People have some entitlement to choose their own purposes, the rules that should govern our society should be built to accommodate as many chosen purposes as possible.

    In related news, I’ve never met a Rand fan who was anything but a terrible bore at parties. They’re all just haters – they have to show contempt for everyone and everything to boost their fragile little egos.

  • smrnda

    Is Rand admitting that society offered no options to someone so they resorted to crime? Is she suggesting that if Hickman had been able to become a CEO he wouldn’t have been a killer?

    One can see a criminal as a person who became a criminal for lack of other options, but rarely are criminals praised in this fashion. Would Rand then have to acknowledge that capitalism creates crime because not everybody can be in the 1%? It’s people like her that create a world where desperate people have no options, feel they have no stake in society, and act out violently.

  • Science Avenger

    …t Rand seems to be saying that [someone who has no purpose] is morally worse than one who actively makes it his purpose to cause havoc and destruction, and who pursues that goal with vigor and dedication.

    OK, maybe I’m reading too much into one sentence

    Yes you are. This is a trap Objectivist critics sadly fall into all too often, a sort of self-imposed obtuseness to what Rand is saying in order to go for the “Damn, this is crazy shit” easy shoot.. I give you major props, you’ve lasted longer without doing this than any critic I can recall.

    But no, Rand didn’t promote anything remotely like that. You’ll notice she has no love for Orren Boyle, despite his apparent success. To her, “success” as many of us might measure it was a mirage if it wasn’t obtained “rationally”, a concept that she was never able to fully flesh out. Real success was obtained the way her heroes acted.

    The problem with Rand’s view of success wasn’t that it allowed for anything. It was that the arguments she made to keep it from doing so weren’t up to the task. It’s similar to how all her heroes like Richard Halley’s music. She couldn’t conceive of a Dexter, someone coming, via completely rational means as the dictionary defines the term, to a chosen lifestyle that she’d definitely describe as anti-man and anti-life.

  • Science Avenger

    I don’t see how you can take that from what she wrote, which with small edits could be any of a dozen articles I’ve read explaining the effects that living in poverty and crime-ridden areas can have on an otherwise brilliant person. She does call him a purposeless monster after all, hardly heroic. Martyr maybe, but even that seems a stretch.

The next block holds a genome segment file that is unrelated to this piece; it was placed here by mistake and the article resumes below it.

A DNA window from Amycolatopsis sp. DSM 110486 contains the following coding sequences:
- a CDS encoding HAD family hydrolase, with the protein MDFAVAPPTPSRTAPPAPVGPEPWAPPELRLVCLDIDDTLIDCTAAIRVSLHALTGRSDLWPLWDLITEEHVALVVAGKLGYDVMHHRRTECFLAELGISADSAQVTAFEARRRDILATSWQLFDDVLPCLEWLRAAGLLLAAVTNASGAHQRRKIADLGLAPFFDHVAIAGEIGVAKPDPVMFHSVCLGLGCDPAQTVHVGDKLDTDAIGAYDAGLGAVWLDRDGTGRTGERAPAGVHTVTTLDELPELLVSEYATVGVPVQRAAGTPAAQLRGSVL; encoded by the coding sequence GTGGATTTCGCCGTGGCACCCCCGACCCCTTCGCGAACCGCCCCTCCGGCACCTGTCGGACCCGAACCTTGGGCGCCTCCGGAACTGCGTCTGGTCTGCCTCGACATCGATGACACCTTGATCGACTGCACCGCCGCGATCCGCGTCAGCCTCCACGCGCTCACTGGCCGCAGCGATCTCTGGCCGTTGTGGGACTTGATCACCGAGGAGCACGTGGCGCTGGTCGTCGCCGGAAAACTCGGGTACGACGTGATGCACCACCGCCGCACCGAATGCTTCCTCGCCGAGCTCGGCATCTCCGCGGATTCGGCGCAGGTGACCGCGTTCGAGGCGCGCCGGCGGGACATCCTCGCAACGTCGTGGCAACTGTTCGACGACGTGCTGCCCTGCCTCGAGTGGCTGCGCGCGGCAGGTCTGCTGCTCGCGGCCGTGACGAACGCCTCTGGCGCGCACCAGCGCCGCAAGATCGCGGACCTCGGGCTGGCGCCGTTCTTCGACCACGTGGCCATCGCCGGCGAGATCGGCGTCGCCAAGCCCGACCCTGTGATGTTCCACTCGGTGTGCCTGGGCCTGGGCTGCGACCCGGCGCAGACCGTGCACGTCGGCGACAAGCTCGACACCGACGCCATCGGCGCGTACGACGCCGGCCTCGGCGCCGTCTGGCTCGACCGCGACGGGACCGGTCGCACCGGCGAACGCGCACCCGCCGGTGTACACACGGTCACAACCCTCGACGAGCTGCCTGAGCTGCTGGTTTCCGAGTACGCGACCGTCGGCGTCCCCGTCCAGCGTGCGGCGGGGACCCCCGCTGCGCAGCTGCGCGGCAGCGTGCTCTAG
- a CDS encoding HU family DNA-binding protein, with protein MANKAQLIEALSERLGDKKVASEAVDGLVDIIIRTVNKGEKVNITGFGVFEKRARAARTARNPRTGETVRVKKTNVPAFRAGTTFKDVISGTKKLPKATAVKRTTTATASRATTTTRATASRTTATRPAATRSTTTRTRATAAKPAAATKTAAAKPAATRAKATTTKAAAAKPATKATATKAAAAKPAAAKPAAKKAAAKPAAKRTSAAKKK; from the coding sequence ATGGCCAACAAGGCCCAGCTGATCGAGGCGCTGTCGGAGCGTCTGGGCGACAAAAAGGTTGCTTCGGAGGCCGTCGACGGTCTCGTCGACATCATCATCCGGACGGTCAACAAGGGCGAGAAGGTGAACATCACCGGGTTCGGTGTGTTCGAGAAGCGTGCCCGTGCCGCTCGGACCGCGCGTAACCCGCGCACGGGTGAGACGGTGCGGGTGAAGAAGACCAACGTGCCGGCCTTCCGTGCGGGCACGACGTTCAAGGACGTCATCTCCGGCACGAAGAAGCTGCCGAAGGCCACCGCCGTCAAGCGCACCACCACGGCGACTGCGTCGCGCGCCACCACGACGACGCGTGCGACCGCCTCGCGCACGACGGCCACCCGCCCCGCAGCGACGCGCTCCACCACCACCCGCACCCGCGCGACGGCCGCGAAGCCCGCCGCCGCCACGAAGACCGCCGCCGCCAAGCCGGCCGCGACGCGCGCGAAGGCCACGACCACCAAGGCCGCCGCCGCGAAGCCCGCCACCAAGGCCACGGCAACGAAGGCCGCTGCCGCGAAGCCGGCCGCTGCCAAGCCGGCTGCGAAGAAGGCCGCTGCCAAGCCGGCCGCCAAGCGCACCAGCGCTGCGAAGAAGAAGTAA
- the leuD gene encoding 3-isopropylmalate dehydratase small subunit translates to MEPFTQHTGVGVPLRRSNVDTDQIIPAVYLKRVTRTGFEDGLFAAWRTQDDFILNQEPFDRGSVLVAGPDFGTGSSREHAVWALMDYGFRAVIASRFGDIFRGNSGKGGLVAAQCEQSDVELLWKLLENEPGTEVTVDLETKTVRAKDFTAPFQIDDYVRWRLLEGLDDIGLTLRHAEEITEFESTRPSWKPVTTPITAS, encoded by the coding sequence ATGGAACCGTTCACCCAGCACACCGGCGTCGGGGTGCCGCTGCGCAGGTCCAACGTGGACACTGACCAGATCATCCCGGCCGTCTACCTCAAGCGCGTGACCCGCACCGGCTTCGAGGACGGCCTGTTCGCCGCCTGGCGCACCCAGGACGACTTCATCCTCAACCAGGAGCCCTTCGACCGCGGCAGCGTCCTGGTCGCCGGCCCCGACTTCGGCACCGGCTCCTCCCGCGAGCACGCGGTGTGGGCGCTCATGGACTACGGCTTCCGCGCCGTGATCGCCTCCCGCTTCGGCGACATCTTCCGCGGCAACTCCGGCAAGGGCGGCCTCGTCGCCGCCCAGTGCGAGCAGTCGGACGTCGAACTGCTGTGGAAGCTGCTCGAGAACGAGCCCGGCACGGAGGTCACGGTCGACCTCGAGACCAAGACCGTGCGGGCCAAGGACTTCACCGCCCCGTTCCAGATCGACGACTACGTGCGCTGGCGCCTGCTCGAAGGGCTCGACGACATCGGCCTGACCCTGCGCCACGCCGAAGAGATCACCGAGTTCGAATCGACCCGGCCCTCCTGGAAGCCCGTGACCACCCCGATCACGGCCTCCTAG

• Science Avenger

    Although I will agree that Rand preferred the criminal to the loafer, inasmuch as it is better to have taken the most basic step in responsibility for one’s life by choosing a path, albeit a wrong one, then to abdicate that responsibility. And I think its pretty clear from her writings that the reason she thinks that is because she sees a person with no purpose to be easy prey for someone evil who will happily give them one. When she starts talking about blanking out, this is what she is getting at.

  • Science Avenger

    It’s not being in the 1% that she’s after, but being free to create and keep the results. ***spoiler alert*** This is what she goes on about when Dagny visits the Valley, and laments how little many there are producing compared to what they did on the “outside”. “But here it is all ours” is the response.***

    She believed that it was moral too fight, with violence, against a society that (here we go with that magic phrase again) initiates violence against you. That’s what Ragner Danneskjold’s character is all about, and its explicitly stated.

    Again, its the premises that get Rand in trouble (the idea that collectivist taxes are an attack) not the general principle (its OK to defend yourself).

  • Science Avenger

    You went to the wrong parties. ;) Ours were anything but dull, even if they did have way more than an optimal amount of intense argumentation. But one could easily argue that as we did so, we were acting outside our Randian personas. She certainly never struck me as anything but a terrible bore socially.

  • Science Avenger

    what’s the most depraved type of human being?

    See, at my Objectivist parties, the answer anyone would get asking this would be “people who ask stupid fucking questions”.

  • J_Enigma32

    Huh. Her idolization of William Edward Hickman suggests that Adam isn’t reading too far at all.

    Here’s a real man, she says, not necessarily a man with a purpose but a man who displays the psychology of a real man.

    The psychology of a real man is, for those not willing to click the link, a child murderer, who dismembered the body of a little 11 year old girl. Yes, Rand was a character, wasn’t she?

  • smrnda

    The problem is that a society’s ruling class got where it is from violence in the past and because society is set up to protect their interests with violence. The stupidest place in the world for a person to argue that ‘it’s wrong to use aggressive violence to take other people’s things and kill people you don’t like’ is the US, since the whole nation was founded by white people who used violence to take what they wanted, and who then decided to go on about the sacredness of private property.

    Of course, we already know Rand has a convenient justification for killing natives unprovoked…

  • smrnda

    Just my take: